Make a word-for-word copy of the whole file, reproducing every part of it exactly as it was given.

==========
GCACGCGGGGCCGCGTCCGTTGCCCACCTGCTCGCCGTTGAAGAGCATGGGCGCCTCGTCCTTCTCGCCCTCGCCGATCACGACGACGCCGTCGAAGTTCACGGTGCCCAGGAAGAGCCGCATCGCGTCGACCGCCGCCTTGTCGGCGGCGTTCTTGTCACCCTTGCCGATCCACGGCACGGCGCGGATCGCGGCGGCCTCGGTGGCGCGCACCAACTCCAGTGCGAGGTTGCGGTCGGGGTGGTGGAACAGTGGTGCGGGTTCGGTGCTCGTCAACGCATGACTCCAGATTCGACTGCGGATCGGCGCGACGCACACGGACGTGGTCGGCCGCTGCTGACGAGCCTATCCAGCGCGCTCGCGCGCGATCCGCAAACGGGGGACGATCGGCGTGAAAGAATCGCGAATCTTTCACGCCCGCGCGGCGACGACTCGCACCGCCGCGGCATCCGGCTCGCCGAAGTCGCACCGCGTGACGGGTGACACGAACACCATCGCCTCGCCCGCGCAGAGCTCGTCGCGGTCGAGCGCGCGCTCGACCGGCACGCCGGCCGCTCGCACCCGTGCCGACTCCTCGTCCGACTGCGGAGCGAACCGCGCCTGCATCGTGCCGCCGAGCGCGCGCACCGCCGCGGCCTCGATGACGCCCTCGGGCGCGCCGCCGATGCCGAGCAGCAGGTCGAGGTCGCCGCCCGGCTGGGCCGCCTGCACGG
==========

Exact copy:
GCACGCGGGGCCGCGTCCGTTGCCCACCTGCTCGCCGTTGAAGAGCATGGGCGCCTCGTCCTTCTCGCCCTCGCCGATCACGACGACGCCGTCGAAGTTCACGGTGCCCAGGAAGAGCCGCATCGCGTCGACCGCCGCCTTGTCGGCGGCGTTCTTGTCACCCTTGCCGATCCACGGCACGGCGCGGATCGCGGCGGCCTCGGTGGCGCGCACCAACTCCAGTGCGAGGTTGCGGTCGGGGTGGTGGAACAGTGGTGCGGGTTCGGTGCTCGTCAACGCATGACTCCAGATTCGACTGCGGATCGGCGCGACGCACACGGACGTGGTCGGCCGCTGCTGACGAGCCTATCCAGCGCGCTCGCGCGCGATCCGCAAACGGGGGACGATCGGCGTGAAAGAATCGCGAATCTTTCACGCCCGCGCGGCGACGACTCGCACCGCCGCGGCATCCGGCTCGCCGAAGTCGCACCGCGTGACGGGTGACACGAACACCATCGCCTCGCCCGCGCAGAGCTCGTCGCGGTCGAGCGCGCGCTCGACCGGCACGCCGGCCGCTCGCACCCGTGCCGACTCCTCGTCCGACTGCGGAGCGAACCGCGCCTGCATCGTGCCGCCGAGCGCGCGCACCGCCGCGGCCTCGATGACGCCCTCGGGCGCGCCGCCGATGCCGAGCAGCAGGTCGAGGTCGCCGCCCGGCTGGGCCGCCTGCACGG